the NAC

28 May 1998

Remarks to the Press

by NATO Secretary General, Dr. Javier Solana

Good afternoon, ladies and gentlemen,

Allow me to start stating the dismay and concern of NATO members at the news of Pakistan's nuclear tests earlier today.

I would like to underline that we urge Pakistan and India to exercise maximum restraint and to adhere to international non-proliferation norms, the NPT and the CTBT.

We strongly condemn both India's and Pakistan's nuclear tests which have profound implications for the security of the region and beyond that. We have just finished an important meeting of NATO Foreign Ministers. For the first time, the Foreign Ministers of the three invited countries participated in our substantive discussions.

This morning we focussed on two main topics:

  • First, the situation in Kosovo;

  • Second, the continuation of our peace support mission in Bosnia and Herzegovina;

Let me say a few words on each topic.

First, Kosovo. NATO's objectives are clear:

  • we want to support a peaceful resolution of the crisis;

  • we want to help stabilize the security situation in the region.

For this first objective, NATO is actively supporting international efforts to find a negotiated solution to the crisis. We call on both the Yugoslav government and the leaders of the Kosovo Albanian community to continue in good faith the negotiations they have started.

For this second objective, we want to help Albania and Former Yugoslav Republic of Macedonia to cope effectively with the security challenges they face.


In the past months, through NATO's PfP programme, we have provided various forms of assistance to Albania and FYROM.

At this meeting we have decided to take additional steps including enhanced PfP activities and NATO-led assistance programmes.

In addition, in order to keep options open and to enable NATO to react quickly, if the situation requires, we have today requested military advice on :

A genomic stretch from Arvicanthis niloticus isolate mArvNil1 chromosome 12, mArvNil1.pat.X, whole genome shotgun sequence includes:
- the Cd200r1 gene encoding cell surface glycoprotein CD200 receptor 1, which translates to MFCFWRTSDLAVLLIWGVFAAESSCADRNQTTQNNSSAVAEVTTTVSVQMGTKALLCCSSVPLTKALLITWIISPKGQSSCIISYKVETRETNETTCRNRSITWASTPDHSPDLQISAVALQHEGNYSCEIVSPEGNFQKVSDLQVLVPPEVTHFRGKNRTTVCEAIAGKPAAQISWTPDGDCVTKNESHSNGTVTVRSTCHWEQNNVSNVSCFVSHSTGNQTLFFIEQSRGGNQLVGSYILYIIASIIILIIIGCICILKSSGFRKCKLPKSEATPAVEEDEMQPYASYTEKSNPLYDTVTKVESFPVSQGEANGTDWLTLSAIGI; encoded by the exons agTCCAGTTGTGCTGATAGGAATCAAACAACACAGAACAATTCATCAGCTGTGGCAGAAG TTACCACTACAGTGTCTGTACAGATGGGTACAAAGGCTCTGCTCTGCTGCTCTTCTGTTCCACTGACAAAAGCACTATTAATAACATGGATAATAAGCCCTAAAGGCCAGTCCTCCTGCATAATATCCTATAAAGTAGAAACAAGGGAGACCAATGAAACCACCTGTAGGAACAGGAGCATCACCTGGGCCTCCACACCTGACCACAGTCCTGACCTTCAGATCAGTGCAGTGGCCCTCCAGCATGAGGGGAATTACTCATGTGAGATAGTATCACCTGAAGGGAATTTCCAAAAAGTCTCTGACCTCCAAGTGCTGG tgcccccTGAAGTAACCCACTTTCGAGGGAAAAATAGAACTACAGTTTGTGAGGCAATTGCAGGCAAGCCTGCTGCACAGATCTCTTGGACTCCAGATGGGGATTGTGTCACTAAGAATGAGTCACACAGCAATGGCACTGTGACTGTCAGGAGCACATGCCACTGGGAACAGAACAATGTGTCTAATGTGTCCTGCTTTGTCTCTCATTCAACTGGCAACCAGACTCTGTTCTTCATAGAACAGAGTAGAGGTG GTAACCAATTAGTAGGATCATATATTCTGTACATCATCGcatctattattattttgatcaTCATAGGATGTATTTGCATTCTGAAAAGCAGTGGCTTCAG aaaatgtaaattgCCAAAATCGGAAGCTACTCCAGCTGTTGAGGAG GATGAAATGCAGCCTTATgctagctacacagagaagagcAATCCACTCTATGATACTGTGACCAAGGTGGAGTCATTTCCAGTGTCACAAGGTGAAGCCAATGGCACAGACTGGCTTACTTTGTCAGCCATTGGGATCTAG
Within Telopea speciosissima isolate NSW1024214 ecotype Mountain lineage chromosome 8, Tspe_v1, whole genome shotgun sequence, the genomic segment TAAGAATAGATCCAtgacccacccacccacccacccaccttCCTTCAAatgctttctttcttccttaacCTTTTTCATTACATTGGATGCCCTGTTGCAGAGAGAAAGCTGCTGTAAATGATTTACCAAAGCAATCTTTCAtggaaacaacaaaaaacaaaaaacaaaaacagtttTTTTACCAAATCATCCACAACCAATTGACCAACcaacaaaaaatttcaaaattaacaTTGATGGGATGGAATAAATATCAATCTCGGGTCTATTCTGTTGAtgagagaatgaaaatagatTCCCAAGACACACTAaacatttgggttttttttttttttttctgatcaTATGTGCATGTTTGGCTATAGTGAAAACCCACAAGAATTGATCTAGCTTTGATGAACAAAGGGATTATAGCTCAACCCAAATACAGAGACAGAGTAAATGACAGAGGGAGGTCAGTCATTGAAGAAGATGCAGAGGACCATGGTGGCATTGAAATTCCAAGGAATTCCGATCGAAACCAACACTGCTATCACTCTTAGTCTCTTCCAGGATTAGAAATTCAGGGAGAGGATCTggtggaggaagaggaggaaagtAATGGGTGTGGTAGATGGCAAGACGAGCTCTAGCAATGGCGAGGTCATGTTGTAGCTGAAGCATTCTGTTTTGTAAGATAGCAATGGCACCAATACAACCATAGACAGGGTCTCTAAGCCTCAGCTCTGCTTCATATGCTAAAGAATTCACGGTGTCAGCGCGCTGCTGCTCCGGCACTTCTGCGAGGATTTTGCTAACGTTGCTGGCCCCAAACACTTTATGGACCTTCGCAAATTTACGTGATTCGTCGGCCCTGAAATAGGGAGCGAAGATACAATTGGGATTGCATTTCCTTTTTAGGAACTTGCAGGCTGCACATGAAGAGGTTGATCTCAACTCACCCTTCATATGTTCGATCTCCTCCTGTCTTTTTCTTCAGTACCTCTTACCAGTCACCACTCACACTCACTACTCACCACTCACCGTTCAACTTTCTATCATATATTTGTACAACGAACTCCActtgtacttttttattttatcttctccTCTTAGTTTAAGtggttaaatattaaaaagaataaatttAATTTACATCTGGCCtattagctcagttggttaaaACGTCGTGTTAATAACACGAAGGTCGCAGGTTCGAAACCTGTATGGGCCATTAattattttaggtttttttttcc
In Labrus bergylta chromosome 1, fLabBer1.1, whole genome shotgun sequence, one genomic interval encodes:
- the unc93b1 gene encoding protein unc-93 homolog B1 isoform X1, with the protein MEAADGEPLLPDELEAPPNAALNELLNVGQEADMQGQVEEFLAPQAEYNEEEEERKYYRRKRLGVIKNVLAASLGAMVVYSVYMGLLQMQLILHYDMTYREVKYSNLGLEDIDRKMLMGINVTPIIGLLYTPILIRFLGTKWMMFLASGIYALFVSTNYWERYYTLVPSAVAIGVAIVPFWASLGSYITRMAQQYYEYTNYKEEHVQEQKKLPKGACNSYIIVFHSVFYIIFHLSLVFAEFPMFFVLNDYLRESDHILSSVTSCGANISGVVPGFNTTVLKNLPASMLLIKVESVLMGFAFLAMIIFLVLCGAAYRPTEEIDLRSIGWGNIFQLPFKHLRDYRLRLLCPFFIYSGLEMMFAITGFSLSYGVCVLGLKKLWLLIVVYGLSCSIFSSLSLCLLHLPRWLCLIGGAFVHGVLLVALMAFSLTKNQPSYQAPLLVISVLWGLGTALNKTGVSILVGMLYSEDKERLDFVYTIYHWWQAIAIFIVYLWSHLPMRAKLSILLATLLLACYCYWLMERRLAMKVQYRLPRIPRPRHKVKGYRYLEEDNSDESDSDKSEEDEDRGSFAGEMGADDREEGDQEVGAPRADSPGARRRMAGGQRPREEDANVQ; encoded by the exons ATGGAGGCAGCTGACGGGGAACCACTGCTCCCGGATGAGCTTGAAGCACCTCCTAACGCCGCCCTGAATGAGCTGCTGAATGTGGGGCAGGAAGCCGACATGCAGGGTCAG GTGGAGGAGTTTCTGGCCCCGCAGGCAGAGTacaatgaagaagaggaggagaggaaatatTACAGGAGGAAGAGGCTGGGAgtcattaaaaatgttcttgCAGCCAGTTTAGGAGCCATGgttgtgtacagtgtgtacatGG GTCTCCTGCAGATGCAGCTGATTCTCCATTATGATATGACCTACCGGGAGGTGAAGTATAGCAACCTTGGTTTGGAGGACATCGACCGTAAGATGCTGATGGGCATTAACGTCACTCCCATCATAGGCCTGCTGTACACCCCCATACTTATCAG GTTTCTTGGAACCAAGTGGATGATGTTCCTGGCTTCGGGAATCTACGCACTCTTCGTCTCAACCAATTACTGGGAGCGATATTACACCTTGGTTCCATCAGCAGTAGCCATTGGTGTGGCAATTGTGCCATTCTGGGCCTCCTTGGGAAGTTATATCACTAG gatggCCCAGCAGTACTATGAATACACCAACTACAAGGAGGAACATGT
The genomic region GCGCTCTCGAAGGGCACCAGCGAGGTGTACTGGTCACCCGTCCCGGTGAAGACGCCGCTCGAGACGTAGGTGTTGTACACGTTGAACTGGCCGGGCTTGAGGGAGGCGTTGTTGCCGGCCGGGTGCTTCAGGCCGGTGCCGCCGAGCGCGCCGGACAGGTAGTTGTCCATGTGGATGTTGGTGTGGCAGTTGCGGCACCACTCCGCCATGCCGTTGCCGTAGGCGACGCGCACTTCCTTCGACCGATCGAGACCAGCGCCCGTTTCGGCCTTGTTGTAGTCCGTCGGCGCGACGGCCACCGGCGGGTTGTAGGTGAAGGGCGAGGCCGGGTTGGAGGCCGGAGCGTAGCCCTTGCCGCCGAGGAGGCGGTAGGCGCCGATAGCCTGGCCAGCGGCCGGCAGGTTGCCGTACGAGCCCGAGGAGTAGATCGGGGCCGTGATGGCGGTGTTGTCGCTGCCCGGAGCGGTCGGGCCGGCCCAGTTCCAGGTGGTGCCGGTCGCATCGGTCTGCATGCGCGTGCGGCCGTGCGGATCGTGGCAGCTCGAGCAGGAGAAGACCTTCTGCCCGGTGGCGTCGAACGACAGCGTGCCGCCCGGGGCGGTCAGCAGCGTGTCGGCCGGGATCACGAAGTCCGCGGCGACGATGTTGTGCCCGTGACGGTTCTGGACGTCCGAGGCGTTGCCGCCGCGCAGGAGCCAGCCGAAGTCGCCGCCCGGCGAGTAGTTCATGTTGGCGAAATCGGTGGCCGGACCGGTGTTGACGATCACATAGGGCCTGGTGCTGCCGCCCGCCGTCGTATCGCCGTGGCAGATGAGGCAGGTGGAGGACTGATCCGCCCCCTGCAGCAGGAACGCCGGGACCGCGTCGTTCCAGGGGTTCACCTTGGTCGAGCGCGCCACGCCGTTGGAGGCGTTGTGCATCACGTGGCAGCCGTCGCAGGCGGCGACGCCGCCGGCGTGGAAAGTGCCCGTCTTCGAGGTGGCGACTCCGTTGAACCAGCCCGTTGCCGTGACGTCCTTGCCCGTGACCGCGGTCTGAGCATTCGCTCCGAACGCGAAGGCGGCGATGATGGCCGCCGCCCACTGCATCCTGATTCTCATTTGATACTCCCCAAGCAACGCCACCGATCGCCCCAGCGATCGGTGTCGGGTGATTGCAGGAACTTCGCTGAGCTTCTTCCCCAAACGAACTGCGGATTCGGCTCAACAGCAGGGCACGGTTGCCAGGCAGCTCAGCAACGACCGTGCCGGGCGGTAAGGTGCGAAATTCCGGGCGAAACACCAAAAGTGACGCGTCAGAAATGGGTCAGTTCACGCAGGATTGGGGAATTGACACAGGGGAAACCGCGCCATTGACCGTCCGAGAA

• how NATO can support UN and OSCE monitoring activity

  • on possible NATO preventive deployments in Albania and the Former Yugoslav Republic of Macedonia on a relevant legal basis.

The North Atlantic Council will also keep the situation in and around Kosovo under very close review. It will consider further deterrent measures, if the violence continues. Let me stress, nothing is excluded.

Yesterday in Brussels we held an extraordinary meeting of the PJC to consult with Russia. We have also consulted with other Partners, including of course Albania and the former Yugoslav Republic of Macedonia.

The second topic we discussed was Bosnia. Ministers endorsed the OPLAN for the continuation of SFOR. We will maintain more or less our present level of forces until the September elections. Thereafter we will review the mission with a view to drawing down force levels progressively.

At lunch, Ministers had their first informal discussion on the review of NATO's Strategic Concept. This will be an extremely important document defining NATO's new roles and missions for the 21st century, which we are aiming to conclude at the Washington Summit.

So again, let me stress that this has been a very productive meeting. NATO is ready to meet the security challenges Europe faces today and will face in the future.

Thank you for your attention.

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